Wednesday, 10 July 2019

Liver tumours

Liver Tumors

tumours


Tumours of the liver may be cystic or solid, benign or malignant. Most are asymptomatic, with patients having a normal liver function, and they are increasingly discovered incidentally during ultrasonography or computed tomography. Although most tumours are benign and require no treatment, it is important for non-specialists to be able to identify lesions that require further investigation and thus avoid unnecessary biopsy. Modern imaging combined with recent technical advances in liver surgery can now offer many patients safe and potentially curative resections for malignant, as well as benign, conditions affecting the liver.


Cystic liver lesions

Cystic lesions of the liver are easily identified by ultrasonography. Over 95% are simple cysts. Asymptomatic cysts are regarded as congenital malformations and require no further investigation or treatment as complications are rare. Aspiration and injection of sclerosants should be avoided as it may cause bleeding and infection and does not resolve the cyst. Rarely, simple cysts can grow very large and produce compressive symptoms. These are managed by limited surgical excision of the cyst wall (cyst fenestration), which can usually be done laparoscopically.



About half of patients with simple cysts have two or more cysts. True polycystic liver disease is seen as part of adult polycystic kidney disease, an uncommon autosomal dominant disease that progresses to renal failure. Patients nearly always have multiple renal cysts, which usually precede the development of liver cysts. Liver function is normal, and most patients have no symptoms. Occasionally the cysts cause pain because of distension of the liver capsule, and such patients may require cyst fenestration or partial liver resection.

Thick walled cysts and those containing septa, nodules, or echogenic fluid may be cystic tumours (cystadenoma, cystadenocarcinoma) or infective cysts (hydatid cysts and abscesses; see later article in this series), and patients should be referred for a specialist surgical opinion. Cystic dilatations of the bile ducts (Caroli’s disease) are important as they may produce cholangitis and are premalignant with the potential to develop into cholangiocarcinoma.

Benign tumours

Benign liver tumours are common and are usually asymptomatic. Although most need no treatment, it is important to be able to differentiate them from malignant lesions.

Haemangiomas

Haemangiomas are the commonest benign solid tumours of the liver, with an incidence in the general population of around 3%. Those over 10 cm in diameter occasionally produce non-specific symptoms of abdominal discomfort and fullness and, rarely, fever, thrombocytopenia, and hypofibrinogenaemia due to thrombosis in the cavernous cavities. Malignant transformation and spontaneous rupture are rare. Contrast-enhanced computed tomography is usually sufficient to diagnose most haemangiomas, and in equivocal cases magnetic resonance imaging or technetium-99 labelled red blood cell scintigraphy will confirm the diagnosis. Angiography and biopsy are seldom required. Resection is indicated only for large symptomatic tumours.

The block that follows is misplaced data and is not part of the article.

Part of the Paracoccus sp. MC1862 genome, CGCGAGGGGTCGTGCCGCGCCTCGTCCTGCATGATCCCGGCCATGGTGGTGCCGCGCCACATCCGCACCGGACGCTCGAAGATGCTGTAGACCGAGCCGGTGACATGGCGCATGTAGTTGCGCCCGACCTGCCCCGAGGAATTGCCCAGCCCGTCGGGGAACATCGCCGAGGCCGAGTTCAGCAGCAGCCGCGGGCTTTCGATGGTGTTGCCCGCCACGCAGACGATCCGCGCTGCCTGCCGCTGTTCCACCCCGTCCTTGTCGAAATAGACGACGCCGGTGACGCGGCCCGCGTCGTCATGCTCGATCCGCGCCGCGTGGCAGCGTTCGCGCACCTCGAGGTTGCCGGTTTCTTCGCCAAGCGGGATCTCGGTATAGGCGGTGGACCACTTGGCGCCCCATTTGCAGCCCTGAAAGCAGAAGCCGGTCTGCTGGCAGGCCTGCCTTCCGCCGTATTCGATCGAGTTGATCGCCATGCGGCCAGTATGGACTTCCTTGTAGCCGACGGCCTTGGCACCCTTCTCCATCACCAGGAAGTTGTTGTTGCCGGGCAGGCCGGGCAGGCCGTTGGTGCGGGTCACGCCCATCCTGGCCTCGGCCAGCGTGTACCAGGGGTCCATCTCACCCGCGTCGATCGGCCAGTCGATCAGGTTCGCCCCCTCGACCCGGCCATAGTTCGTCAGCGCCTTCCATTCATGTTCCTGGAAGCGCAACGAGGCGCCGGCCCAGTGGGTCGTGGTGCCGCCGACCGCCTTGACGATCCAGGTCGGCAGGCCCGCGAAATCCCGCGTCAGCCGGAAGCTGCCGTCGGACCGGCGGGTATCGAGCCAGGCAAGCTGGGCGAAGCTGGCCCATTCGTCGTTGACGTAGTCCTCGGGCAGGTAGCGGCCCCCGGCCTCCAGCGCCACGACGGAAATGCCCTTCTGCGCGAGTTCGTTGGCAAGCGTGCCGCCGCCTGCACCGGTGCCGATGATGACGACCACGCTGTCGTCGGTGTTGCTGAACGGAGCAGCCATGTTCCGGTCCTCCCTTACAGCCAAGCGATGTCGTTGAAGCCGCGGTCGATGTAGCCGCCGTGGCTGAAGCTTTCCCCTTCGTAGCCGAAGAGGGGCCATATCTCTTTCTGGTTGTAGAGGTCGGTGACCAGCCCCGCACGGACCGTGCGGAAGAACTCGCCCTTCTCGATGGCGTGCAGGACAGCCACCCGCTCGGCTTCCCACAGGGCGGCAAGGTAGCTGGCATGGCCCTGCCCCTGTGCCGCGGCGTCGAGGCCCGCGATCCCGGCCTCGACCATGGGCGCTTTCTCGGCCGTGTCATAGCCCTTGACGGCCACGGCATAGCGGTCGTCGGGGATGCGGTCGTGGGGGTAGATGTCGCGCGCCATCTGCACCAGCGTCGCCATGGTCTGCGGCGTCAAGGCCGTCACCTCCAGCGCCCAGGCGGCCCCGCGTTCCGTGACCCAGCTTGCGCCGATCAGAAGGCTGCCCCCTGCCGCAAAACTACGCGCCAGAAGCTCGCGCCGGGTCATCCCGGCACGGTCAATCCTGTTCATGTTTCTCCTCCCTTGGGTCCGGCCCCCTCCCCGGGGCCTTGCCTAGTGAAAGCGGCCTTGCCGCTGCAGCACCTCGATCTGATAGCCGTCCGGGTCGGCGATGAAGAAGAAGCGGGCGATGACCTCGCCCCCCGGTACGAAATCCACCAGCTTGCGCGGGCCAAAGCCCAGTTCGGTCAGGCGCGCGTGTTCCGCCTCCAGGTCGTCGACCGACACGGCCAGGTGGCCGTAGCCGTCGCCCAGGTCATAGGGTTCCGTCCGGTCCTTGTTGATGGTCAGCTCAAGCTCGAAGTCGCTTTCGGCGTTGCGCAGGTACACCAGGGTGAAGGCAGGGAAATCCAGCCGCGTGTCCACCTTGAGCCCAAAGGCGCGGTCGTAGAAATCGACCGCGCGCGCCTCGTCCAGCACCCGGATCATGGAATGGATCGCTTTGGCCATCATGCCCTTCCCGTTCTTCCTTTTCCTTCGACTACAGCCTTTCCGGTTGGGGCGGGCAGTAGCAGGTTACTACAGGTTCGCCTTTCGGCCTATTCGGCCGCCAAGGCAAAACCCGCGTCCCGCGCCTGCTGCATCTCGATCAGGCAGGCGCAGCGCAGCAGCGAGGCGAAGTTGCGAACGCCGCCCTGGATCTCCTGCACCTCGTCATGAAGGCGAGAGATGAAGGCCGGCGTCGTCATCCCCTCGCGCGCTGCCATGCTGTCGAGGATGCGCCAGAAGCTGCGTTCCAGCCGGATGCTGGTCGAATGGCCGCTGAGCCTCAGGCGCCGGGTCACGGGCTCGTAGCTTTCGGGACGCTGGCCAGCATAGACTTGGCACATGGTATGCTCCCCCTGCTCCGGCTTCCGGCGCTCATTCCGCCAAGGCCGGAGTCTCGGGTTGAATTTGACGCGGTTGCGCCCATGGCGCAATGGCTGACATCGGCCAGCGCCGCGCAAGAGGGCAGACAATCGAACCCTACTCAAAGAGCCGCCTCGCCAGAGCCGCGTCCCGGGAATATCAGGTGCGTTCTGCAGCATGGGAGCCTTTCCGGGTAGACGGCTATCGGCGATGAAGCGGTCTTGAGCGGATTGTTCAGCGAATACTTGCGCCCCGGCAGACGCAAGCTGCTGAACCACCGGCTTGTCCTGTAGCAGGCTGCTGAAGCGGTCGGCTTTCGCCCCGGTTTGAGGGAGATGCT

Liver cell adenoma and focal nodular hyperplasia

These uncommon tumours occur predominantly in women of childbearing age. Liver cell adenoma became more prevalent with the widespread use of oral contraceptives in the 1960s, but the reduced oestrogen content of modern contraceptives has made it less common. Most patients present with pain due to rapid tumour growth, intratumoral haemorrhage, or the sensation of a mass. The risk of rupture is 10%, and malignant transformation is found in 10% of resected specimens. Patients should have liver resection to prevent these events.

Focal nodular hyperplasia is not related to use of oral contraceptives, is usually asymptomatic, and is not premalignant. Mass lesions usually contain a central stellate scar on computed tomography and magnetic resonance imaging. It does not require treatment unless symptomatic. In a small proportion of patients, a firm radiological diagnosis cannot be reached and the distinction from a malignant liver tumour is uncertain. The histological distinction between focal nodular hyperplasia and cirrhosis and between liver cell adenoma and well-differentiated hepatocellular carcinoma can be difficult with true-cut biopsy or fine needle aspiration samples, and biopsy has the added risk of bleeding and tumour seeding. The histology should, therefore, be determined by surgical resection, which in specialist centres has a mortality of < 1%.


Malignant tumours

Hepatocellular carcinoma

Hepatocellular carcinoma is uncommon in the United Kingdom and accounts for only 2% of all cancers. Worldwide there are over one million new cases a year, with an annual incidence of 100 per 100 000 men in parts of South Africa and South East Asia. The incidence of hepatocellular carcinoma is increased in areas with high carrier rates of hepatitis B and C and in patients with haemochromatosis. More than 80% of hepatocellular carcinomas occur in patients with cirrhotic livers. Once the viral infection is established it takes about 10 years for patients to develop chronic hepatitis, 20 years to develop cirrhosis, and 30 years to develop carcinoma. In African and Asian countries aflatoxin, produced as a result of contamination of imperfectly stored staple crops by Aspergillus flavus, seems to be an independent risk factor for the development of hepatocellular carcinoma, probably through mutation of the p53 suppressor gene. Seasonal variation in incidence is seen in these countries.